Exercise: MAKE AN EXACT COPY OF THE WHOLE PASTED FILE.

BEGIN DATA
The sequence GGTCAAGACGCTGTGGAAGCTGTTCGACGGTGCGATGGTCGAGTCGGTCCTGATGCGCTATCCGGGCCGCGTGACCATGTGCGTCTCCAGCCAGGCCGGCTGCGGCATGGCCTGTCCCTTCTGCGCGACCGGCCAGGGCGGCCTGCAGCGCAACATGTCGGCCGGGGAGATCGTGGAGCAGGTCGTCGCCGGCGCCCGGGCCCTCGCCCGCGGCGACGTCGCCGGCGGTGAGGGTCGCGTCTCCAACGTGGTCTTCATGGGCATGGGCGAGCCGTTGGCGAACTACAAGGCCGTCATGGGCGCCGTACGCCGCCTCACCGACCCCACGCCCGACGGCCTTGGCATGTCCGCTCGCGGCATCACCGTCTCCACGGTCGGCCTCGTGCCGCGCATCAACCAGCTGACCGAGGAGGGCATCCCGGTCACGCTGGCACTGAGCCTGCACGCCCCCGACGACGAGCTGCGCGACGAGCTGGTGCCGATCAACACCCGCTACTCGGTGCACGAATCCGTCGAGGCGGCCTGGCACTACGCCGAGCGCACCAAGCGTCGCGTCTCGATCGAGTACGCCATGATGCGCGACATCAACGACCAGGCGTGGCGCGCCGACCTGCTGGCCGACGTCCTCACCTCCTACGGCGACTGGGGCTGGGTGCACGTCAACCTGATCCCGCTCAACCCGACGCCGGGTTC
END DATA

The sequence GGTCAAGACGCTGTGGAAGCTGTTCGACGGTGCGATGGTCGAGTCGGTCCTGATGCGCTATCCGGGCCGCGTGACCATGTGCGTCTCCAGCCAGGCCGGCTGCGGCATGGCCTGTCCCTTCTGCGCGACCGGCCAGGGCGGCCTGCAGCGCAACATGTCGGCCGGGGAGATCGTGGAGCAGGTCGTCGCCGGCGCCCGGGCCCTCGCCCGCGGCGACGTCGCCGGCGGTGAGGGTCGCGTCTCCAACGTGGTCTTCATGGGCATGGGCGAGCCGTTGGCGAACTACAAGGCCGTCATGGGCGCCGTACGCCGCCTCACCGACCCCACGCCCGACGGCCTTGGCATGTCCGCTCGCGGCATCACCGTCTCCACGGTCGGCCTCGTGCCGCGCATCAACCAGCTGACCGAGGAGGGCATCCCGGTCACGCTGGCACTGAGCCTGCACGCCCCCGACGACGAGCTGCGCGACGAGCTGGTGCCGATCAACACCCGCTACTCGGTGCACGAATCCGTCGAGGCGGCCTGGCACTACGCCGAGCGCACCAAGCGTCGCGTCTCGATCGAGTACGCCATGATGCGCGACATCAACGACCAGGCGTGGCGCGCCGACCTGCTGGCCGACGTCCTCACCTCCTACGGCGACTGGGGCTGGGTGCACGTCAACCTGATCCCGCTCAACCCGACGCCGGGTTC